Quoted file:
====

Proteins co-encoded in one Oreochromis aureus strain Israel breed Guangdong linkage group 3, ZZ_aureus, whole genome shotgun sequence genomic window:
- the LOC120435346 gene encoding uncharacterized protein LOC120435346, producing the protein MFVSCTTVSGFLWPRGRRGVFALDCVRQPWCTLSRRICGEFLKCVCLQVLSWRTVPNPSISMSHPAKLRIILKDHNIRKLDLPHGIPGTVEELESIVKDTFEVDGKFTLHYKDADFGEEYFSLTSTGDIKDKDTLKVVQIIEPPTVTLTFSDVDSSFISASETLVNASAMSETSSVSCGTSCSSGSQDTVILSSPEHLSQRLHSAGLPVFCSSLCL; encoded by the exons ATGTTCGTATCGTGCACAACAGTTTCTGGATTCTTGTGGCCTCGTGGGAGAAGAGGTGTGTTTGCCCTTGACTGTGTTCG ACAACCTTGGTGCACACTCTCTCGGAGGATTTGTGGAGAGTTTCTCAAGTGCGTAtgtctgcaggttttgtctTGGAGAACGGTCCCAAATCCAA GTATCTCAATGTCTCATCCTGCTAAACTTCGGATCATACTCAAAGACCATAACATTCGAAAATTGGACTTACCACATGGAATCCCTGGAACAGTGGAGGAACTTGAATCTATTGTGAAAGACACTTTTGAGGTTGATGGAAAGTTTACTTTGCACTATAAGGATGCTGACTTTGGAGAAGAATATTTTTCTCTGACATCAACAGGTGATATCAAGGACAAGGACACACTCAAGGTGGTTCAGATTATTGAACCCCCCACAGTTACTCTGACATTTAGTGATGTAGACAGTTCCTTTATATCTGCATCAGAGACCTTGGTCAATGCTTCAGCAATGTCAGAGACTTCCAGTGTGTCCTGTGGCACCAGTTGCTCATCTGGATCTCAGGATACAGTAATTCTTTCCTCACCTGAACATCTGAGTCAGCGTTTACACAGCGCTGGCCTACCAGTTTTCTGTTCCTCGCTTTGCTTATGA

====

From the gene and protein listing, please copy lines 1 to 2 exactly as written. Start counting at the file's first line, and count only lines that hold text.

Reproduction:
Proteins co-encoded in one Oreochromis aureus strain Israel breed Guangdong linkage group 3, ZZ_aureus, whole genome shotgun sequence genomic window:
- the LOC120435346 gene encoding uncharacterized protein LOC120435346, producing the protein MFVSCTTVSGFLWPRGRRGVFALDCVRQPWCTLSRRICGEFLKCVCLQVLSWRTVPNPSISMSHPAKLRIILKDHNIRKLDLPHGIPGTVEELESIVKDTFEVDGKFTLHYKDADFGEEYFSLTSTGDIKDKDTLKVVQIIEPPTVTLTFSDVDSSFISASETLVNASAMSETSSVSCGTSCSSGSQDTVILSSPEHLSQRLHSAGLPVFCSSLCL; encoded by the exons ATGTTCGTATCGTGCACAACAGTTTCTGGATTCTTGTGGCCTCGTGGGAGAAGAGGTGTGTTTGCCCTTGACTGTGTTCG ACAACCTTGGTGCACACTCTCTCGGAGGATTTGTGGAGAGTTTCTCAAGTGCGTAtgtctgcaggttttgtctTGGAGAACGGTCCCAAATCCAA GTATCTCAATGTCTCATCCTGCTAAACTTCGGATCATACTCAAAGACCATAACATTCGAAAATTGGACTTACCACATGGAATCCCTGGAACAGTGGAGGAACTTGAATCTATTGTGAAAGACACTTTTGAGGTTGATGGAAAGTTTACTTTGCACTATAAGGATGCTGACTTTGGAGAAGAATATTTTTCTCTGACATCAACAGGTGATATCAAGGACAAGGACACACTCAAGGTGGTTCAGATTATTGAACCCCCCACAGTTACTCTGACATTTAGTGATGTAGACAGTTCCTTTATATCTGCATCAGAGACCTTGGTCAATGCTTCAGCAATGTCAGAGACTTCCAGTGTGTCCTGTGGCACCAGTTGCTCATCTGGATCTCAGGATACAGTAATTCTTTCCTCACCTGAACATCTGAGTCAGCGTTTACACAGCGCTGGCCTACCAGTTTTCTGTTCCTCGCTTTGCTTATGA